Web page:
State government inaction is causing a major league migraine for all Oklahomans needing to visit a military base or fly on a commercial airline.
The Real ID act was passed by Congress 11 years ago, in 2005, but Oklahoma has yet to comply by placing enhanced security features on state-issued driver’s licenses.
Signed after 9/11 by President George W. Bush, the federal Real ID law seeks to fortify state procedures to confirm people’s identities and to ensure that terrorists cannot manufacture bogus but realistic-looking driver’s licenses.
But, Oklahoma didn’t buy into the need for more secure ID cards. In fact, in 2007, the state passed a law prohibiting Real ID compliance, fueled by cries of federal overreach and privacy problems.
With the domestic and international security concerns we have today, such arguments now look naïve and silly.
The state Legislature must promptly get this 2007 law off the Oklahoma books.
Then, legislators and the governor must quickly approve a plan to get Oklahoma into compliance so state driver’s licenses will continue to be acceptable for entrance into a federal facility.
As of now, Jan. 10, 2017, is the day on which Oklahoma driver’s licenses no longer will be acceptable forms of identification for admission to Vance Air Force Base or any other U.S. military installation. On Jan. 10, everyone who doesn’t have some form of Department of Defense-issued ID card will need to present an alternative form of government identification, such as a passport or permanent resident or alien registration card.
Even more Oklahomans will be impacted the following year if they want to take commercial flights.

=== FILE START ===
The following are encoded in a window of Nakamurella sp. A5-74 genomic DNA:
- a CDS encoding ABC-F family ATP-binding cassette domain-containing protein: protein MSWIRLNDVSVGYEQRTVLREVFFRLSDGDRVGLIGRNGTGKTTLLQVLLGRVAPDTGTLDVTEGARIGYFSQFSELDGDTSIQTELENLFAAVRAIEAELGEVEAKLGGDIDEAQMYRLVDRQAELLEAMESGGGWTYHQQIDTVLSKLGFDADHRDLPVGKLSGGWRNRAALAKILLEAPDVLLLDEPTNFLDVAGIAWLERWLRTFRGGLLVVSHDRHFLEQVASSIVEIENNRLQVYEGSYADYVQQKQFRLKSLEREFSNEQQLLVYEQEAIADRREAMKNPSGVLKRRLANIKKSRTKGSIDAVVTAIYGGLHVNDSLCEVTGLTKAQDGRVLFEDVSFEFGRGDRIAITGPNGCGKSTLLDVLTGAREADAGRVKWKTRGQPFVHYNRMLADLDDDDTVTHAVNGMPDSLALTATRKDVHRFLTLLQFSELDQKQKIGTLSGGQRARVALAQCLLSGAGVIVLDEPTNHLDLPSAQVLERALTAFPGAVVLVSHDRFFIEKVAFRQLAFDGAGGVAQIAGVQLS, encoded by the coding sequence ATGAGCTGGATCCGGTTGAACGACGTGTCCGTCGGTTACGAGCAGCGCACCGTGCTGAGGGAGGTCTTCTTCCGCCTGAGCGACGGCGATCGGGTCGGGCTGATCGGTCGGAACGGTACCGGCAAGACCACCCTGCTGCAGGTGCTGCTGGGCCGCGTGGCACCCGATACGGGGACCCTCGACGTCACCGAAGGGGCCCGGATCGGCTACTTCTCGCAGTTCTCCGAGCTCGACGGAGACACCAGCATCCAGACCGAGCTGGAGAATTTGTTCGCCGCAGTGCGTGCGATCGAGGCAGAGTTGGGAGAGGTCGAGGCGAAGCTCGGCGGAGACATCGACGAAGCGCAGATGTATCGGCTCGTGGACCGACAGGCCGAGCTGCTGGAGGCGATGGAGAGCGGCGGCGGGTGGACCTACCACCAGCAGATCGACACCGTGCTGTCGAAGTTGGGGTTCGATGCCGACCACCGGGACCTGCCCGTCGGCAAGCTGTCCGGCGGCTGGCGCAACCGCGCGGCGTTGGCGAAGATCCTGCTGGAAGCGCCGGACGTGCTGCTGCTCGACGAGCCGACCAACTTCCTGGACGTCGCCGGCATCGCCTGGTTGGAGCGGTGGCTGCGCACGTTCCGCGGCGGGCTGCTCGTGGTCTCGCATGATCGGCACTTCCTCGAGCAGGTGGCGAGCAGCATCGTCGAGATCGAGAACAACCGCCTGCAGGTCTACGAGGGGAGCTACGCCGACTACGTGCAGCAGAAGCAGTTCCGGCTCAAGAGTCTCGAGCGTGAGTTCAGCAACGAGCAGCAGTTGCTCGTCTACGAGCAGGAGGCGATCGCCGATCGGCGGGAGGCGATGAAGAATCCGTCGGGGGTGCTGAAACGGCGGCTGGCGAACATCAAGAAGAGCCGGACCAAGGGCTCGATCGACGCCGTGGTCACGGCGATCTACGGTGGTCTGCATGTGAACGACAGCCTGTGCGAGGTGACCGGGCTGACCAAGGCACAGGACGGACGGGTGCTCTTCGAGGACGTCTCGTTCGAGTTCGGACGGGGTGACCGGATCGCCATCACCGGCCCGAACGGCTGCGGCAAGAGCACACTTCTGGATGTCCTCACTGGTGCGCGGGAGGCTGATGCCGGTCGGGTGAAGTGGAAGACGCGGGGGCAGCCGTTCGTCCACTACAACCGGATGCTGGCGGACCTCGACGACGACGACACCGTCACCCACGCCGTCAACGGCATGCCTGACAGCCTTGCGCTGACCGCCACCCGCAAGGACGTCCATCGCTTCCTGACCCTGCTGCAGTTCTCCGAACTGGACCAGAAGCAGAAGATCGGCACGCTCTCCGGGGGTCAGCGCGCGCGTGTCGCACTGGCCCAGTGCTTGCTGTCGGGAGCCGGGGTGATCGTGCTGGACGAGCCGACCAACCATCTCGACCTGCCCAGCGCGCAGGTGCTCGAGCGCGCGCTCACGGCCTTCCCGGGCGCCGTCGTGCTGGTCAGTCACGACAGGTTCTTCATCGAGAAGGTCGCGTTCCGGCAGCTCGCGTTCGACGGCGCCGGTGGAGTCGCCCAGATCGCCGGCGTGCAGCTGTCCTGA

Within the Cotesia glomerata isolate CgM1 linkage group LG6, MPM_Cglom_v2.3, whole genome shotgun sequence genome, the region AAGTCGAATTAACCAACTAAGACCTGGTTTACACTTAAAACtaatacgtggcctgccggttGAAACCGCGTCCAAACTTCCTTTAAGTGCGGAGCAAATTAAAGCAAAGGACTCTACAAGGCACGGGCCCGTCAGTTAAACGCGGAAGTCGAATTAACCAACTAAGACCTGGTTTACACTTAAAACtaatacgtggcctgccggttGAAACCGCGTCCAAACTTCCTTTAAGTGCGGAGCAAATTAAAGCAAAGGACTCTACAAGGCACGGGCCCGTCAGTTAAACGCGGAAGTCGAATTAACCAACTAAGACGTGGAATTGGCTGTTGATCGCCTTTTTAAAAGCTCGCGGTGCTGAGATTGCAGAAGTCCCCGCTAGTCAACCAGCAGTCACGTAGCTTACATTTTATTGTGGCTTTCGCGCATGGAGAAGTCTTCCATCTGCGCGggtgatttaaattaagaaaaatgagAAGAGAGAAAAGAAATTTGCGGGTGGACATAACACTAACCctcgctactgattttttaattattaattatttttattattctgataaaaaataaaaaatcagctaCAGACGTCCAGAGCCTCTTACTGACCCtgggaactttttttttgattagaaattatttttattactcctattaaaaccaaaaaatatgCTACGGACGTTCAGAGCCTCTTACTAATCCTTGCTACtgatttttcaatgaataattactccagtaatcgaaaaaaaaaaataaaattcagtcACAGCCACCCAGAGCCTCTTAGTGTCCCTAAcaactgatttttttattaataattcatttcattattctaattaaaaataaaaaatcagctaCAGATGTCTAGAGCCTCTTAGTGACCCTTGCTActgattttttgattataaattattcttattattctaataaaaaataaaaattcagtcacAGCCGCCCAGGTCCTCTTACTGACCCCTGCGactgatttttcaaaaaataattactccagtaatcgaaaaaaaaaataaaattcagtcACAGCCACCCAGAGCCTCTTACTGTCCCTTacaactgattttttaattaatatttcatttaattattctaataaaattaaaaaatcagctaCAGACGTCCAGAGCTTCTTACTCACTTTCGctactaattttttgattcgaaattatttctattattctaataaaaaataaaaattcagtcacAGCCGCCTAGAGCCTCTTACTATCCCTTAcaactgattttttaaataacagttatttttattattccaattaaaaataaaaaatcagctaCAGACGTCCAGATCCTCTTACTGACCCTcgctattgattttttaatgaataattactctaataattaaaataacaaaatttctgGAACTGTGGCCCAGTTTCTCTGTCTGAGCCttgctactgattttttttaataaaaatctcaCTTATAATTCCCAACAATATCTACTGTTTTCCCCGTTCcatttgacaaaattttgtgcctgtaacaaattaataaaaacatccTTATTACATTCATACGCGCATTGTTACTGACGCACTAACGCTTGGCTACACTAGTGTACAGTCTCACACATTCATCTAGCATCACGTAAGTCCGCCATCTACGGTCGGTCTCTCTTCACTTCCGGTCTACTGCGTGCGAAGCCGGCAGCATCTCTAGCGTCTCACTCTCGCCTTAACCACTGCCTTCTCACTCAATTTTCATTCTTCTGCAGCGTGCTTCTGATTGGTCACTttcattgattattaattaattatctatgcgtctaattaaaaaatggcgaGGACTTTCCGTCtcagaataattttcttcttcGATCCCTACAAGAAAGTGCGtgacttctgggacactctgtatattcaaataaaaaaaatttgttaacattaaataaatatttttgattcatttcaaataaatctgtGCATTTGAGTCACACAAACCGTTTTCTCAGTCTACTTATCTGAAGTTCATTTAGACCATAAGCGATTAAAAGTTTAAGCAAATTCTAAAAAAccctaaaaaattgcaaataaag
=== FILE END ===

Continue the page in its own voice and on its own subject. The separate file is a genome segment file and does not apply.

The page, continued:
The state has until January 2018 before the same restrictions apply at the security lines at Will Rogers World Airport or other commercial complexes.
It may seem ridiculous to require a passport for an Oklahoman to fly from Tulsa to Memphis or Oklahoma City to Dallas, but that’s exactly what will happen if the Legislature doesn’t act quickly.
Real ID is not a Big Brother conspiracy. Real ID-compliant licenses contain additional security features designed to help make them less susceptible to counterfeiting or tampering.
Oklahoma’s one chance to avoid this potential train wreck is to show its clear intention to comply with the federal law and then seek yet another delay in federal enforcement deadlines.
The Department of Homeland Security recently granted Oklahoma and several others states a 90-day grace period from the previous Oct. 10 enforcement deadline.
However, the feds are unlikely to keep delaying enforcement of the 2005 law as long as Oklahoma still is on the record stating it will not comply with Real ID.
Convincing the feds that Oklahoma indeed will change requires leadership from the state’s chief executive. Gov. Mary Fallin needs to strongly endorse compliance with Real ID and include money for changing the state’s license-issuing system in her state budget.
That’s not a small item, because it will take many months and millions of dollars to fully implement the change. But the change must happen, and quickly.
We hope such clear intentions give the state enough goodwill that, with a little encouragement from the state’s congressional delegation, the feds will give Oklahoma yet another extension.
Real ID could be a real problem for a lot of Oklahomans if the governor and Legislature fail to act.
—Enid News & Eagle